A confrontation between two Bury st Edmunds brothers has resulted in one of them being jailed for 16 months.
Kayne Nicholls, 20, armed himself with a kitchen knife and a pool cue during the incident outside their mother’s home in Wordsworth Road, Bury, last year.
Nicholls, of Ashwell Road, Bury, appeared at Ipswich Crown Court on Thursday after pleading guilty at an earlier hearing to two offences of possession of an offensive weapon in a public place and breach of a suspended prison sentence.
The court heard how at 4.30am on May 11 last year, a neighbour saw Nicholls banging on the door to the house and then on a parked car with a stick before his brother, Lee, leaned out of a window and said ‘I’m sorry’.
Police were called and believed the situation had been dealt with before they left.
Emma Nicholson, prosecuting, said a short while later the same woman saw Nicholls running along the road armed with a knife - which had a seven inch blade - and a pool cue.
At about the same time the woman also saw Lee Nicholls, who was armed with a golf club.
Two passers-by were confronted by Nicholls as he was brandishing the knife and they were chased away, said Miss Nicholson.
Nicholls used the pool cue to smash a window and headlight of a parked car before police, who had been called back to the scene, arrested him. Previously he had broken a window at the house to get inside to get the knife.
When interviewed Nicholls said he had been drinking and there had been ill feeling between himself and his brother, Lee, 28.
Nicholls said: “I went mental. I flipped. I have had enough. If I hadn’t been drinking it wouldn’t have happened.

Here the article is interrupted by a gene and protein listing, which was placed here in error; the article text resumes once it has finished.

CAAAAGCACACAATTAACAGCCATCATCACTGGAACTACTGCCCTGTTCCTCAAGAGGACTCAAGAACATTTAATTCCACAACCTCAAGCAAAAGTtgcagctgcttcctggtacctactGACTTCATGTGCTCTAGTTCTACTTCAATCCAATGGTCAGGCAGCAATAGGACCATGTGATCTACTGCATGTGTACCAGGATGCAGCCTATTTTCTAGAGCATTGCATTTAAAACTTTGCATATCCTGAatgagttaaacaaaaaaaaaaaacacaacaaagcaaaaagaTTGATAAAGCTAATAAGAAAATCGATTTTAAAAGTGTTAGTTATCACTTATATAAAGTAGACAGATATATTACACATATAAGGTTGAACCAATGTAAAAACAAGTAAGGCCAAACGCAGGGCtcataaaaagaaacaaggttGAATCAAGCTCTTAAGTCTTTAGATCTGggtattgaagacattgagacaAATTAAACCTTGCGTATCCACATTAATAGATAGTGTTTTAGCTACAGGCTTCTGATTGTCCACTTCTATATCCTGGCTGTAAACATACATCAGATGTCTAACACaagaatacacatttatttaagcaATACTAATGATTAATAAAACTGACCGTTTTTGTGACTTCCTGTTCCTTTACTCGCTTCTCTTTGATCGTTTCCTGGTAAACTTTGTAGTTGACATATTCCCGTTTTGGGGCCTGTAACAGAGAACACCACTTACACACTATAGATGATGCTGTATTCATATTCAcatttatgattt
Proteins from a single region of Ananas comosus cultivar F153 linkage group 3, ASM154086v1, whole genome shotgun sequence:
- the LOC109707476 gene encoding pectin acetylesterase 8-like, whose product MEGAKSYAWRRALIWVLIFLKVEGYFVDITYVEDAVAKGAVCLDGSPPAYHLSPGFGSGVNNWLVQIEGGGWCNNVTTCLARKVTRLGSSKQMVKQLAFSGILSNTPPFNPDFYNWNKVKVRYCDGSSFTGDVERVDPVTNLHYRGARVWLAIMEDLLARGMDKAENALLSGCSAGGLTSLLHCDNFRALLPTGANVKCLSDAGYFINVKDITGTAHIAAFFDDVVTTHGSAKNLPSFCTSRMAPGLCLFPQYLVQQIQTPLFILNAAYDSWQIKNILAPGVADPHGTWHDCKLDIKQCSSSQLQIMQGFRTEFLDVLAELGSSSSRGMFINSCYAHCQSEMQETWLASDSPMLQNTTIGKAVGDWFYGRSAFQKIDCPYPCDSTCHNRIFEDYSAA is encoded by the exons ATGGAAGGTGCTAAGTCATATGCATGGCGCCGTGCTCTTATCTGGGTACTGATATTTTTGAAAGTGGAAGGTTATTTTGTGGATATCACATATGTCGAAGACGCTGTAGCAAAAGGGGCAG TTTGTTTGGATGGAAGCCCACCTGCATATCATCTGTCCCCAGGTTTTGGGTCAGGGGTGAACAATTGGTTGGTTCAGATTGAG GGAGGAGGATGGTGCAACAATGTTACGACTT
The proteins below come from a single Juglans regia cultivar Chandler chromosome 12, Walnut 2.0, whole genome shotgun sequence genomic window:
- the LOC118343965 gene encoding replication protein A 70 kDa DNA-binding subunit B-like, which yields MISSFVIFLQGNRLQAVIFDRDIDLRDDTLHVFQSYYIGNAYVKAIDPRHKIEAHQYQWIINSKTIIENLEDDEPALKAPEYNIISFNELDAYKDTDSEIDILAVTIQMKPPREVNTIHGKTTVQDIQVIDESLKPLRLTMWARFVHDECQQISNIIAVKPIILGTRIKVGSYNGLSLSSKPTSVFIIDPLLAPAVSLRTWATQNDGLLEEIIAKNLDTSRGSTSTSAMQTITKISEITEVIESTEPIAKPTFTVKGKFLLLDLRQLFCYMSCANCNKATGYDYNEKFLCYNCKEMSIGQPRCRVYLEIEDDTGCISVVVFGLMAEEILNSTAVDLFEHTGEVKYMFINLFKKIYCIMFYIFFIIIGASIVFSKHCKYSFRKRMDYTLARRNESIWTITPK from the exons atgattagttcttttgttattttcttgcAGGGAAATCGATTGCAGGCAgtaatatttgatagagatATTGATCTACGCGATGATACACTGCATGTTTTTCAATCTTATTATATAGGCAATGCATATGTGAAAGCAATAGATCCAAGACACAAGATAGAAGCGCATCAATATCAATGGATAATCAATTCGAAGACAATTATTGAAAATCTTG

The court heard that Nicholls had six previous convictions for seven offences and was in breach of a suspended prison sentence of two weeks imposed by magistrates after he failed to comply with a community order.
In mitigation, Lindsay Cox said, since Lee Nicholls had returned to live at the family home, there had been problems between the two brothers ‘on an almost daily basis’.
Mr Cox alleged Lee Nicholls had frequently become ‘particularly abusive’ to his mother after he used alcohol to excess and used cannabis. On the day of the incident Kayne Nicholls had refused to lend money to his brother which led to abuse being directed against him too.
Mr Cox told the court: “This is alas the straw that broke the camel’s back. It is a desperately sad situation with the two brothers having fallen out in this way.”
Lee Nicholls, who Mr Cox described as the catalyst for what took place, had pleaded guilty to a single charge of possession of an offensive weapon and received a conditional discharge when he appeared before magistrates.
Sentencing Kayne Nicholls, Mr Recorder Bruce Houlder QC told him that aggravating features of the case included two passers-by being confronted as he brandished a knife.
Mr Houlder said: “The purpose of that must have been to put them in fear and cause them to back off. Goodness knows what would have happened if they hadn’t done so.”
He told Nicholls a Probation Service report had concluded he was at more than 70 per cent risk of re-offending within the next two years.
“You have a tendency to be both reckless and impulsive in your conduct,” he said.
In addition to the 16 month sentence for the two offences of possession of an offensive weapon, Mr Houlder activated the two week suspended sentence.